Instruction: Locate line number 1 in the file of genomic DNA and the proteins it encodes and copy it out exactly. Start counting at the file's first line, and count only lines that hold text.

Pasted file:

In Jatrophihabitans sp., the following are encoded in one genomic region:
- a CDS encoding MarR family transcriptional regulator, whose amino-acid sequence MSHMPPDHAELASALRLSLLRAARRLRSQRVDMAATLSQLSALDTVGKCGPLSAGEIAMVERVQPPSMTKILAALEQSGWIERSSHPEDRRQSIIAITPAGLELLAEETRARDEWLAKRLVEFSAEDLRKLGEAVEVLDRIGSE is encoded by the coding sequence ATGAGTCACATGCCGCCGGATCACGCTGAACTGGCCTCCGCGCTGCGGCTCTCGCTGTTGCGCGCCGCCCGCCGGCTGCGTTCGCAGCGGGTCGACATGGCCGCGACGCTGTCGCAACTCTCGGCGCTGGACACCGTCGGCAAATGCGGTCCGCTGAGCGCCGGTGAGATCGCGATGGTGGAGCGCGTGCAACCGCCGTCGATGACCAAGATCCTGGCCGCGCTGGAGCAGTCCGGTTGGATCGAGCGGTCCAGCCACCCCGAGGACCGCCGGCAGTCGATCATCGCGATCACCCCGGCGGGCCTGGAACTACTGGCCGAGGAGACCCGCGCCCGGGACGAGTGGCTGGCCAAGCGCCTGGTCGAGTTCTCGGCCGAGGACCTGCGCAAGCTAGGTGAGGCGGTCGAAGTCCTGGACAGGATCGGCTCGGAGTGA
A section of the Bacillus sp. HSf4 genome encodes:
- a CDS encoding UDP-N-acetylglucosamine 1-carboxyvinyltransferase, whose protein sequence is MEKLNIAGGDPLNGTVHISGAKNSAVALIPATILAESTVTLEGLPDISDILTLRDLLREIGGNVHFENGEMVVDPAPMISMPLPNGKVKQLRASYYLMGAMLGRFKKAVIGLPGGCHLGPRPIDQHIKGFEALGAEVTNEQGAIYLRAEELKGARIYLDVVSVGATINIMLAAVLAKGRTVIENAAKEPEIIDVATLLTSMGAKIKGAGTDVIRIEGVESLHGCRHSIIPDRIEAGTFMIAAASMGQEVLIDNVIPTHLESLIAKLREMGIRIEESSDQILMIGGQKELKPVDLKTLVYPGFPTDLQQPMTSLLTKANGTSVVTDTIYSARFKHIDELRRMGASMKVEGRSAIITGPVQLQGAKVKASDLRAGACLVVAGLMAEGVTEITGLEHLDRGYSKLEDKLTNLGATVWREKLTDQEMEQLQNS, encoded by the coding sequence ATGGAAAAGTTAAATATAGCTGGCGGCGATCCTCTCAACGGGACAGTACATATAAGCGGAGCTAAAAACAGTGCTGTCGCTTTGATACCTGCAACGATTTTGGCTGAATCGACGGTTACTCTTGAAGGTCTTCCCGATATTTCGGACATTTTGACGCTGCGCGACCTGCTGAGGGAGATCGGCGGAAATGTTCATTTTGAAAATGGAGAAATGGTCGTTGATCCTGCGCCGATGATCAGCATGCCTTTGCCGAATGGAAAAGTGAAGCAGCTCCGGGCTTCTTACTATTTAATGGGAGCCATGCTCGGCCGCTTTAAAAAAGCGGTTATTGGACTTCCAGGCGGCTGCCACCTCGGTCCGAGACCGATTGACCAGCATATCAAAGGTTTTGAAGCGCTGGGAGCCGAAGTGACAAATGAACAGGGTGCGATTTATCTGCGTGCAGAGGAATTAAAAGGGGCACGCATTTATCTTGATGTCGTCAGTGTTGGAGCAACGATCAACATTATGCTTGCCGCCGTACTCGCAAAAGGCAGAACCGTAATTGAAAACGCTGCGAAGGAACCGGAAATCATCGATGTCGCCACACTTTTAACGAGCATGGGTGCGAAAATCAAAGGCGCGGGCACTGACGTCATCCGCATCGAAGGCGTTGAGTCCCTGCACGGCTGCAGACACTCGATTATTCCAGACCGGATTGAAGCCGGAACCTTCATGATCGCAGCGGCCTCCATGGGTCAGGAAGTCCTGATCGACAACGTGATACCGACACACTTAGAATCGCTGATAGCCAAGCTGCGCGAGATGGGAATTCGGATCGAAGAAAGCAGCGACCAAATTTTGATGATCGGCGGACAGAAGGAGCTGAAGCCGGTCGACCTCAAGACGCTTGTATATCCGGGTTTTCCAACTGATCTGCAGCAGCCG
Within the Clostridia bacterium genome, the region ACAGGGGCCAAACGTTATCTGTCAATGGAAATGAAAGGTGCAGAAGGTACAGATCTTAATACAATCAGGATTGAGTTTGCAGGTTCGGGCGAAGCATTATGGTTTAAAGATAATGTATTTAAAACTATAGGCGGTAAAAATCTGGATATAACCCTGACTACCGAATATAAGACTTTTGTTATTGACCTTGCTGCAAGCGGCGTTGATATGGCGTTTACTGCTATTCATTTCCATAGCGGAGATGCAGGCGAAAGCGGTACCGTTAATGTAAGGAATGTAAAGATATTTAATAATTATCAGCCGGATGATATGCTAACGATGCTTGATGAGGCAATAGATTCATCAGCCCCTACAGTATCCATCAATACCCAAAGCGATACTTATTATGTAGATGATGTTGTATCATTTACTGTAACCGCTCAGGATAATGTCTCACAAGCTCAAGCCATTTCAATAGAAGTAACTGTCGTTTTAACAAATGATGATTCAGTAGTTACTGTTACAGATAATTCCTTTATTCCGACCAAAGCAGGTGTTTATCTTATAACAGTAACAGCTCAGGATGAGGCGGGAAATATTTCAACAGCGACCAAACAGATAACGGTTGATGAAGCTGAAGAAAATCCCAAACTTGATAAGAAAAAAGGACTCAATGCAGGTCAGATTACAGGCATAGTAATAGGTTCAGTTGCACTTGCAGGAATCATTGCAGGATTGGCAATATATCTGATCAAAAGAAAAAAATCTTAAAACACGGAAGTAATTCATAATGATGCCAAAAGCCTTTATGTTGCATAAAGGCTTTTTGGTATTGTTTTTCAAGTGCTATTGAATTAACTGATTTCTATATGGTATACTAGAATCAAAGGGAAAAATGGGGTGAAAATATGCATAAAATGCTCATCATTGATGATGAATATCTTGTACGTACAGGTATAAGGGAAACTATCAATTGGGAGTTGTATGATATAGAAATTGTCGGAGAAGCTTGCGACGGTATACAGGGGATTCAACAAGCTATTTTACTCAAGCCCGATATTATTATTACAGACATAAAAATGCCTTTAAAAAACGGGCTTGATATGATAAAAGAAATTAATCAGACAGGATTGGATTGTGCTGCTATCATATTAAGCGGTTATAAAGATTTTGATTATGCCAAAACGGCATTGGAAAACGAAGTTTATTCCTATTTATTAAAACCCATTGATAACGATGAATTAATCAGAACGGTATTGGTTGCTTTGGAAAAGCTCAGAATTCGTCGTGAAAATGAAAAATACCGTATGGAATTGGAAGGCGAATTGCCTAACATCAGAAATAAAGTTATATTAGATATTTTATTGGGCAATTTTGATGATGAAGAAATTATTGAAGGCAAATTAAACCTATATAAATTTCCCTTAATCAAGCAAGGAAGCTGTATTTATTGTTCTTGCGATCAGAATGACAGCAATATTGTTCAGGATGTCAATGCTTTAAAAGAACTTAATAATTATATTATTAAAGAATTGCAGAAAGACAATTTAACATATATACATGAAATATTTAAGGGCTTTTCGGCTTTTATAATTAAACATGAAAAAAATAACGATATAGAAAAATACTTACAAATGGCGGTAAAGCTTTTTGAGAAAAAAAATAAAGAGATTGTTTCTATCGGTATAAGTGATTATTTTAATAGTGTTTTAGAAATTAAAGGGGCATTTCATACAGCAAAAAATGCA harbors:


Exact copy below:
In Jatrophihabitans sp., the following are encoded in one genomic region: